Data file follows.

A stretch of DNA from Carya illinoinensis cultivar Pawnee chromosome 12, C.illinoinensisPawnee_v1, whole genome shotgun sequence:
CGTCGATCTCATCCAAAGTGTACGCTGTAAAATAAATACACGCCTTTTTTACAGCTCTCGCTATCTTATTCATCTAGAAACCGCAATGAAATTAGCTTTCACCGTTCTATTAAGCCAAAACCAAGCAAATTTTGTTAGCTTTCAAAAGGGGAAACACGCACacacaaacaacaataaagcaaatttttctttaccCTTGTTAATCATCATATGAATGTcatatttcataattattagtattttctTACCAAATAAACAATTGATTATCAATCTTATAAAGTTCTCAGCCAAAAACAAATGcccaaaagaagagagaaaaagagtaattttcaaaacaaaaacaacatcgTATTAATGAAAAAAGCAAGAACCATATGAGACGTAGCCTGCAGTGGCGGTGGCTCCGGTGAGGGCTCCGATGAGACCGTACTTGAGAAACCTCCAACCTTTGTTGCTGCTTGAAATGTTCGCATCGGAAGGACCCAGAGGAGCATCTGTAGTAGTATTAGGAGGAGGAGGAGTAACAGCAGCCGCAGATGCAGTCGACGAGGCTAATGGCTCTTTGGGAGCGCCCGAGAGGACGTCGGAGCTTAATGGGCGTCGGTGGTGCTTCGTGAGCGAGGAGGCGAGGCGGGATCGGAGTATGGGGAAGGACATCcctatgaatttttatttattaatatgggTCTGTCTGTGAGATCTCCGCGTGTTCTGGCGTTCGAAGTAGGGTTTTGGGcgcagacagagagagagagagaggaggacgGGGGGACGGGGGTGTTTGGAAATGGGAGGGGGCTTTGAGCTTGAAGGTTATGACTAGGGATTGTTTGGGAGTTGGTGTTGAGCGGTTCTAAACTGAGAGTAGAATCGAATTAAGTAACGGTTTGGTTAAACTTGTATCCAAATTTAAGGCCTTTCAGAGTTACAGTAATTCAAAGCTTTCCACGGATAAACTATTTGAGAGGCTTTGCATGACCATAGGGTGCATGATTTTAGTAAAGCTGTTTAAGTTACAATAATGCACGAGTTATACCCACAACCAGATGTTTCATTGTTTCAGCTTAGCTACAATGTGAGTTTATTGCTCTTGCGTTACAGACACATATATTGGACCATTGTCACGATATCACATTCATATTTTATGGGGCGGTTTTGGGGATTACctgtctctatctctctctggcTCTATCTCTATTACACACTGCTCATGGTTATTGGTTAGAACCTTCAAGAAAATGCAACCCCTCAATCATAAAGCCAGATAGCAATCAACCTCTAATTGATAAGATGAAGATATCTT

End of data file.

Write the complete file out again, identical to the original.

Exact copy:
A stretch of DNA from Carya illinoinensis cultivar Pawnee chromosome 12, C.illinoinensisPawnee_v1, whole genome shotgun sequence:
CGTCGATCTCATCCAAAGTGTACGCTGTAAAATAAATACACGCCTTTTTTACAGCTCTCGCTATCTTATTCATCTAGAAACCGCAATGAAATTAGCTTTCACCGTTCTATTAAGCCAAAACCAAGCAAATTTTGTTAGCTTTCAAAAGGGGAAACACGCACacacaaacaacaataaagcaaatttttctttaccCTTGTTAATCATCATATGAATGTcatatttcataattattagtattttctTACCAAATAAACAATTGATTATCAATCTTATAAAGTTCTCAGCCAAAAACAAATGcccaaaagaagagagaaaaagagtaattttcaaaacaaaaacaacatcgTATTAATGAAAAAAGCAAGAACCATATGAGACGTAGCCTGCAGTGGCGGTGGCTCCGGTGAGGGCTCCGATGAGACCGTACTTGAGAAACCTCCAACCTTTGTTGCTGCTTGAAATGTTCGCATCGGAAGGACCCAGAGGAGCATCTGTAGTAGTATTAGGAGGAGGAGGAGTAACAGCAGCCGCAGATGCAGTCGACGAGGCTAATGGCTCTTTGGGAGCGCCCGAGAGGACGTCGGAGCTTAATGGGCGTCGGTGGTGCTTCGTGAGCGAGGAGGCGAGGCGGGATCGGAGTATGGGGAAGGACATCcctatgaatttttatttattaatatgggTCTGTCTGTGAGATCTCCGCGTGTTCTGGCGTTCGAAGTAGGGTTTTGGGcgcagacagagagagagagagaggaggacgGGGGGACGGGGGTGTTTGGAAATGGGAGGGGGCTTTGAGCTTGAAGGTTATGACTAGGGATTGTTTGGGAGTTGGTGTTGAGCGGTTCTAAACTGAGAGTAGAATCGAATTAAGTAACGGTTTGGTTAAACTTGTATCCAAATTTAAGGCCTTTCAGAGTTACAGTAATTCAAAGCTTTCCACGGATAAACTATTTGAGAGGCTTTGCATGACCATAGGGTGCATGATTTTAGTAAAGCTGTTTAAGTTACAATAATGCACGAGTTATACCCACAACCAGATGTTTCATTGTTTCAGCTTAGCTACAATGTGAGTTTATTGCTCTTGCGTTACAGACACATATATTGGACCATTGTCACGATATCACATTCATATTTTATGGGGCGGTTTTGGGGATTACctgtctctatctctctctggcTCTATCTCTATTACACACTGCTCATGGTTATTGGTTAGAACCTTCAAGAAAATGCAACCCCTCAATCATAAAGCCAGATAGCAATCAACCTCTAATTGATAAGATGAAGATATCTT